The Longest Five Minutes presents its basic fantasy tale as a series of flashbacks experienced by its amnesiac main character during the game’s final battle. It takes an otherwise generic retro turn-based RPG and turns it into something special. Wait, I’m already at the end of the review? How did I get here?
Remember last week when we reported Ys VIII: Lacrimosa of Dana would be out on PC January 30? About that ... turns out NIS America underestimated the work it would take to make the game play smoothly on PC, and have once more pushed the release to an undetermined later date. Welp.
Earlier this month NIS America pledged to re-localize Japanese RPG Ys VIII: Lacrimosa of Dana after fans complained about the game’s shoddy translation. They’re also fixing the French on the Vita cover art, which currently begins, “I am sorry I have to leave you, but I must buy a hat.”
Ys VIII: Lacrimosa of Dana is a great action role-playing game marred by a shoddy localization. Following fan outcry over grammatical errors, inconsistencies and typos, NIS America announced today it’s doing the whole thing over again.
Celebrating its 20th anniversary this month, the Culdcept series is a unique combination of the property grabbing of Monopoly with the card-based monster battles of Magic: The Gathering. The latest installment, Culdcept: Revolt, is a very good reason to root around for your 3DS charger.
The Ys series has been setting the bar for combat and music in action role-playing games since 1987. The latest game, Ys VIII: Lacrimosa of Dana, is no different, but it does have something more recent entries have lacked—a memorable story.
The PC version of Ys VIII: The Lacrimosa of Dana has been delayed. Originally due out tomorrow alongside the excellent Playstation 4 and Vita versions, NIS America says the PC release is on hold due to “continued efforts to improve gameplay quality.” No new date was given.
In one corner we have Criminal Girls 2: Party Favors, a game about disciplining young women in order to save them from eternal damnation. In the other, Valkyrie Drive: Bhikkhinu, a game about girls turning into weapons by kissing each other. Decisions, decisions.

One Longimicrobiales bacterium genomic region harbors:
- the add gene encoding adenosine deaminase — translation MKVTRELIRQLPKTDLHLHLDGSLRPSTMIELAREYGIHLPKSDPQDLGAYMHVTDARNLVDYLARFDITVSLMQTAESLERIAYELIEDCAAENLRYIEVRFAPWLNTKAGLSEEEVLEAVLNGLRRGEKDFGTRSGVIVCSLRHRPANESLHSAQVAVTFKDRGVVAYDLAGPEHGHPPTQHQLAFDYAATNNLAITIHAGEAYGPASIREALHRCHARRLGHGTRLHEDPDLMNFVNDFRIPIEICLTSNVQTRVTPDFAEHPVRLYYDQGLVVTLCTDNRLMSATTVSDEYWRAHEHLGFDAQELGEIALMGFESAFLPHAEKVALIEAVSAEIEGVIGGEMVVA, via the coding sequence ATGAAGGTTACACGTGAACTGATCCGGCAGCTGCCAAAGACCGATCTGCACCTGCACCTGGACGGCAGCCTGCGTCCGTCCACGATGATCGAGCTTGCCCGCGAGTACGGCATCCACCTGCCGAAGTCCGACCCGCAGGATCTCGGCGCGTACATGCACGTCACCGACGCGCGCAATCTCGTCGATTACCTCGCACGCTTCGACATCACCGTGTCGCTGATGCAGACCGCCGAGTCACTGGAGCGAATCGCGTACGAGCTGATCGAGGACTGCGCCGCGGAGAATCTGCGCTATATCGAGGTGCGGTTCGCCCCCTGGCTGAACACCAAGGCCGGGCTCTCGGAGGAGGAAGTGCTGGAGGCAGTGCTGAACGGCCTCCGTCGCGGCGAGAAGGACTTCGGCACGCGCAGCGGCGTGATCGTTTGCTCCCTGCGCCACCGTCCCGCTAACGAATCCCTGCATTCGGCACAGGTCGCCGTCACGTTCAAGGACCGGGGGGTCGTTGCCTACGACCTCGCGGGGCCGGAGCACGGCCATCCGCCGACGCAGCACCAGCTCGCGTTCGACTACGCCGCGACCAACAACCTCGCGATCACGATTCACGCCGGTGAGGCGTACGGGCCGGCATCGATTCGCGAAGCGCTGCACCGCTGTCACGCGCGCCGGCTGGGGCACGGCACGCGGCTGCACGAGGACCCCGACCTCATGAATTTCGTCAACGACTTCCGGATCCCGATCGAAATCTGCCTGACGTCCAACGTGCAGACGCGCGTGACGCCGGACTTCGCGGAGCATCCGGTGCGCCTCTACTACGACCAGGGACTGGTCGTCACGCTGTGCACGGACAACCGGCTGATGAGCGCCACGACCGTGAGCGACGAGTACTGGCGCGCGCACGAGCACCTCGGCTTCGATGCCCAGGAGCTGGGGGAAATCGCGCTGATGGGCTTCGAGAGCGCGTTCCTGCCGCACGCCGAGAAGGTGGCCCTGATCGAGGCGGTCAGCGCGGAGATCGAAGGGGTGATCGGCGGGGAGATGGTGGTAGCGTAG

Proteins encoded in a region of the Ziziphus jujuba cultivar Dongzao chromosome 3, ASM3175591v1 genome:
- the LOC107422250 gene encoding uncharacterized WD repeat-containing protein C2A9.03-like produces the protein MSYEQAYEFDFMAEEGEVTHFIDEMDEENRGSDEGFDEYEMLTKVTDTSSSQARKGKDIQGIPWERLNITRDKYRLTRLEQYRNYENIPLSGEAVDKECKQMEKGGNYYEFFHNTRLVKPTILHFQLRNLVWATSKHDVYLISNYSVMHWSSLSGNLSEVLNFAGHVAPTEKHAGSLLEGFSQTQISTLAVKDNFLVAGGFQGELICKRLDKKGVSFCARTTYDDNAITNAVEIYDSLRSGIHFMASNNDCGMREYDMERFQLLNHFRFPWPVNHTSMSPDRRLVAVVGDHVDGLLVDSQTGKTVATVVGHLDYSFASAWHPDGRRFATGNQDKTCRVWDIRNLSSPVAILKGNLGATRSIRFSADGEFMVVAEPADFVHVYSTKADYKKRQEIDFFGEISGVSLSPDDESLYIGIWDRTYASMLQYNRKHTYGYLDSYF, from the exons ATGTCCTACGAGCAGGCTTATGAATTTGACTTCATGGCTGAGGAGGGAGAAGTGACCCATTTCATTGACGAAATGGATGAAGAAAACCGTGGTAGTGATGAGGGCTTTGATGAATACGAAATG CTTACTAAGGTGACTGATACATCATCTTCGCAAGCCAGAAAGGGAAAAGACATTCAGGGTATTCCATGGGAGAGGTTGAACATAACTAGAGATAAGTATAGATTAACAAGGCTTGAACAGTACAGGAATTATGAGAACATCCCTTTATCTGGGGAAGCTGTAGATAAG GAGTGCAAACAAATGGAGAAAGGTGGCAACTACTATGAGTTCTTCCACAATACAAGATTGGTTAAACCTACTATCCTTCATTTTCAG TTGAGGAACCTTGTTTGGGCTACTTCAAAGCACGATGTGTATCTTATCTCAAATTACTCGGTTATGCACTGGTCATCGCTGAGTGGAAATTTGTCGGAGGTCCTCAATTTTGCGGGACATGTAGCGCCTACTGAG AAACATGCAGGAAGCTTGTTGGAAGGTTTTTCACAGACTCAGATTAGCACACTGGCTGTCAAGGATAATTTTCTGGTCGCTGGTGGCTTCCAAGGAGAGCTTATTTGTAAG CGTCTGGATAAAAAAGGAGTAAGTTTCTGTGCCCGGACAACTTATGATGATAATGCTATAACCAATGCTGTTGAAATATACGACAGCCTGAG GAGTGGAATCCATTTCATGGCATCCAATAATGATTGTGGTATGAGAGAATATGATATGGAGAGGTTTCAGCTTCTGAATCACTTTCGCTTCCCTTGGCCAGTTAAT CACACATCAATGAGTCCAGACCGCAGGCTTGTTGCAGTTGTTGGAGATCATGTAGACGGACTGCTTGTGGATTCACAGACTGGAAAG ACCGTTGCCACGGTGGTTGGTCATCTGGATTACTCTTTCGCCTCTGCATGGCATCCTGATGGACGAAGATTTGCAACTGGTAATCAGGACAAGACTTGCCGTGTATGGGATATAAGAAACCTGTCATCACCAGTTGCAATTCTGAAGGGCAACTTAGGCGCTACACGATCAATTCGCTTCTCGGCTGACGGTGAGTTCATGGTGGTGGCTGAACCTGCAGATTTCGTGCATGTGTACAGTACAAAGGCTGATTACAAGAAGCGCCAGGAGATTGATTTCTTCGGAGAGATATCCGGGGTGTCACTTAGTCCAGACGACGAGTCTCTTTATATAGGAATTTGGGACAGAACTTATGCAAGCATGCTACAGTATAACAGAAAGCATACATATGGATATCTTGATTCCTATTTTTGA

The scene: Your RPG hero is standing before the evil Overlord, the final boss of the game. As they start to battle, your hero suddenly forgets everything—why he’s fighting, who his friends are, and what he’s doing there in the first place.
One of my favorite PlayStation 2 games of all time arrived on PC last week, and the transition was far from painless. Still, nothing a few settings tweaks, opting out of Steam betas and possibly buying a game pad can’t fix.
There’s not a lot of gameplay in the first five minutes of the sixth installment of Nippon Ichi’s tactical role-playing game series. That’s what the remaining hundreds of hours are for.
Last year’s two Danganronpa games sold a combined 200,000 copies in the west, according to publisher NIS America. That’s not only remarkable because they’re niche visual novels—it’s remarkable because they were only on Vita. Pay attention, game publishers!
During January's sojourn to Kotaku headquarters in NYC, I stopped by the fabled Video Games New York, where I picked up a scratched but serviceable PlayStation 2 for $80. Today GameStop announced it is once again accepting trade-ins of the best-selling game system of all time. My timing sucks.
Aw, look at the cute little Japanese puzzle platformer with the adorable little waif and her firefly friend. Right. This adorable little puzzle platformer has been a massive source of frustration since I started playing.
Somewhere beyond this eerily silent, pink-mist clogged screenshot is the "motivation" mini-game from the unabashedly risque Japanese game Criminal Girls. Stripping the sound and obscuring the action made it okay for Western release—only no it didn't.
Danganronpa still looks like one to keep on your radar if you like games like Phoenix Wright and Zero Escape: Virtue's Last Reward. New trailer right here. (It's out for Vita on February 11.)